By Clay W. Sewell
Cutworms are a common early season garden pest that will need to be dealt with early so you don't lose too much of your yard or garden.
You'll have a hard time seeing them since most of them are night feeders that hide beneath clumps of soil and litter during the day. The most common cutworms are those that cut off your plants at soil level and leave the tops lying on the ground nearby. Climbing cutworms move up onto your plants at night and feed on the foliage.
If cutworms are present, they should be within 1 to 2 inches of the damaged plant and not more than 1 to 3 inches down in the soil. The worms are dirty gray in color and will normally be found in a curled-up position. They may range from a half inch to 1.5 inches in length.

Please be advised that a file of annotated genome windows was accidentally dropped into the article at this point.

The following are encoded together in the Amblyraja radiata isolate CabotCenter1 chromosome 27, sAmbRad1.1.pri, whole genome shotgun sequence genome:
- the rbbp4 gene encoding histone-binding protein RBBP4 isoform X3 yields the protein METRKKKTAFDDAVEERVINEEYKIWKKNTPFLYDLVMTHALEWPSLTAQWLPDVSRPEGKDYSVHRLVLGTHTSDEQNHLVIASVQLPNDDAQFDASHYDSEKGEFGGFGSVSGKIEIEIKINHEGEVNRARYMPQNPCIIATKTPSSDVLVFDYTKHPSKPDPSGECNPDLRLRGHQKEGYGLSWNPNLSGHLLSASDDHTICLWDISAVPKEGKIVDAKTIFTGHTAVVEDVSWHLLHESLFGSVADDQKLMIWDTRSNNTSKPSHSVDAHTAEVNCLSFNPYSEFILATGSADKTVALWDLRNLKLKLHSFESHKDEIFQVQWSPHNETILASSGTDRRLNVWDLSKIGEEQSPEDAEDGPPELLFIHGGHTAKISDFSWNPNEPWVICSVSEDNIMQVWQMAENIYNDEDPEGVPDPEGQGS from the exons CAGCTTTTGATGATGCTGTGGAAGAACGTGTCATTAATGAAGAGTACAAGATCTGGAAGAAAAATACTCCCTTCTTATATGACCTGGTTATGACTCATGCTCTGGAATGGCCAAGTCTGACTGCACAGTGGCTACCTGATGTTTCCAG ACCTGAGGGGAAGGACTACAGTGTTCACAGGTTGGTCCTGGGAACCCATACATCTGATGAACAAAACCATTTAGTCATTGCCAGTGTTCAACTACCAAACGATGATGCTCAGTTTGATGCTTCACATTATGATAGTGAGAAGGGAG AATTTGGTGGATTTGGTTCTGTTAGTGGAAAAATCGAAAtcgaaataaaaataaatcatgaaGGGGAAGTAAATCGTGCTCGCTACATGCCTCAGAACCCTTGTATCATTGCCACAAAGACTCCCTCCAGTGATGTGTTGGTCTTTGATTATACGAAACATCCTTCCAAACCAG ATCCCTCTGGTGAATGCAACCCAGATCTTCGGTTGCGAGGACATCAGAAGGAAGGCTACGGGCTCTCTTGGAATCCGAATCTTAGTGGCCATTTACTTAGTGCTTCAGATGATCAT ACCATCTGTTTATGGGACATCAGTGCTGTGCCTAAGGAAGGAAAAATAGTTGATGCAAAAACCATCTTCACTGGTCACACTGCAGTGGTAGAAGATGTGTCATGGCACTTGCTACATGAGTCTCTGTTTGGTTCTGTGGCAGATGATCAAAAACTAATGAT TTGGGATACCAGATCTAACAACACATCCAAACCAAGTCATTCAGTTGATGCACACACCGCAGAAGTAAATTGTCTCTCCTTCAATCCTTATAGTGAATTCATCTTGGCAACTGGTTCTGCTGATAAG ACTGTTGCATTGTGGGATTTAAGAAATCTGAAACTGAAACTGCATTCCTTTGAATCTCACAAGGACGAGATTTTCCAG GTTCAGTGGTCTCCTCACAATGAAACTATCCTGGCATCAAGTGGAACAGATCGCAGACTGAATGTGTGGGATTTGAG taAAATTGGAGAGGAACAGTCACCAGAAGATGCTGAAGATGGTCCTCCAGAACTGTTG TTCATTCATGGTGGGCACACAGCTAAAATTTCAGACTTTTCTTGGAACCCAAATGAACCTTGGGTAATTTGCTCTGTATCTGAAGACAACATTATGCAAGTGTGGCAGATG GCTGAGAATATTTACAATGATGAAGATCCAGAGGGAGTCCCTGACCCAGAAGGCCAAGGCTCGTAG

Cutworms can do a lot of damage to your garden and usually require control. In the normal-sized home garden, cutworms can be kept away from plants, especially the transplants, by using a mechanical-type control. Milk cartons, cans or various other open-ended containers can be used. However, if you have a large garden, insecticides may be needed to control the cutworms. Sevin (carbaryl) 5 percent bait may be used and should be sprinkled on the soil surface at the rate of one pound per 100 square feet. You can also use liquid or dust applications of either Sevin or Diazinon. Be sure to read and understand all label directions before using any pesticides.
If you have any other questions or concerns, please contact the County Extension office at 265-5481, ext. 233, or e-mail firstname.lastname@example.org.